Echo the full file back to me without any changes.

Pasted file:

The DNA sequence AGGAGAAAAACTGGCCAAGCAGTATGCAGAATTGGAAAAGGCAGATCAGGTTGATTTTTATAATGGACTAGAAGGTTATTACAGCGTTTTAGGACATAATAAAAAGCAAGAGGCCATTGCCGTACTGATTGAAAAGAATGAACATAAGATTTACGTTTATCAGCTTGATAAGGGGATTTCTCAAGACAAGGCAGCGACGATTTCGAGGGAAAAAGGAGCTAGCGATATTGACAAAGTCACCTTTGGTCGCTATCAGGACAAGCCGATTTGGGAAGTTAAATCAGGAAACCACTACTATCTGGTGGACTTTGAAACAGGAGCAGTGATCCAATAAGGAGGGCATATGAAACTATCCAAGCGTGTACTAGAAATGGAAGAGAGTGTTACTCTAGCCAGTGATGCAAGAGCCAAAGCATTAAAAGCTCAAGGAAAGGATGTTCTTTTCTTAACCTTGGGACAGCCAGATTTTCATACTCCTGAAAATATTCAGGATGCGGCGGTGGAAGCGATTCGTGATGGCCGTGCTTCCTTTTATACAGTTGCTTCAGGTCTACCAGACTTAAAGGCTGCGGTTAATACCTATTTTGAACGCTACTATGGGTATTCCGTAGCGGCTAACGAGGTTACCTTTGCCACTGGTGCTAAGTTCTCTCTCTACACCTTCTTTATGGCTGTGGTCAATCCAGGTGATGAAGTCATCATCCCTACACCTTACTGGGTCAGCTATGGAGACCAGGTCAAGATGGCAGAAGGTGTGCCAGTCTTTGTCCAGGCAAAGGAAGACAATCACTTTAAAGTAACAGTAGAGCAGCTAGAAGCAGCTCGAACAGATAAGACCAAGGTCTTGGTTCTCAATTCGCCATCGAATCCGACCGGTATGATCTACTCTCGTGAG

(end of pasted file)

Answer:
The DNA sequence AGGAGAAAAACTGGCCAAGCAGTATGCAGAATTGGAAAAGGCAGATCAGGTTGATTTTTATAATGGACTAGAAGGTTATTACAGCGTTTTAGGACATAATAAAAAGCAAGAGGCCATTGCCGTACTGATTGAAAAGAATGAACATAAGATTTACGTTTATCAGCTTGATAAGGGGATTTCTCAAGACAAGGCAGCGACGATTTCGAGGGAAAAAGGAGCTAGCGATATTGACAAAGTCACCTTTGGTCGCTATCAGGACAAGCCGATTTGGGAAGTTAAATCAGGAAACCACTACTATCTGGTGGACTTTGAAACAGGAGCAGTGATCCAATAAGGAGGGCATATGAAACTATCCAAGCGTGTACTAGAAATGGAAGAGAGTGTTACTCTAGCCAGTGATGCAAGAGCCAAAGCATTAAAAGCTCAAGGAAAGGATGTTCTTTTCTTAACCTTGGGACAGCCAGATTTTCATACTCCTGAAAATATTCAGGATGCGGCGGTGGAAGCGATTCGTGATGGCCGTGCTTCCTTTTATACAGTTGCTTCAGGTCTACCAGACTTAAAGGCTGCGGTTAATACCTATTTTGAACGCTACTATGGGTATTCCGTAGCGGCTAACGAGGTTACCTTTGCCACTGGTGCTAAGTTCTCTCTCTACACCTTCTTTATGGCTGTGGTCAATCCAGGTGATGAAGTCATCATCCCTACACCTTACTGGGTCAGCTATGGAGACCAGGTCAAGATGGCAGAAGGTGTGCCAGTCTTTGTCCAGGCAAAGGAAGACAATCACTTTAAAGTAACAGTAGAGCAGCTAGAAGCAGCTCGAACAGATAAGACCAAGGTCTTGGTTCTCAATTCGCCATCGAATCCGACCGGTATGATCTACTCTCGTGAG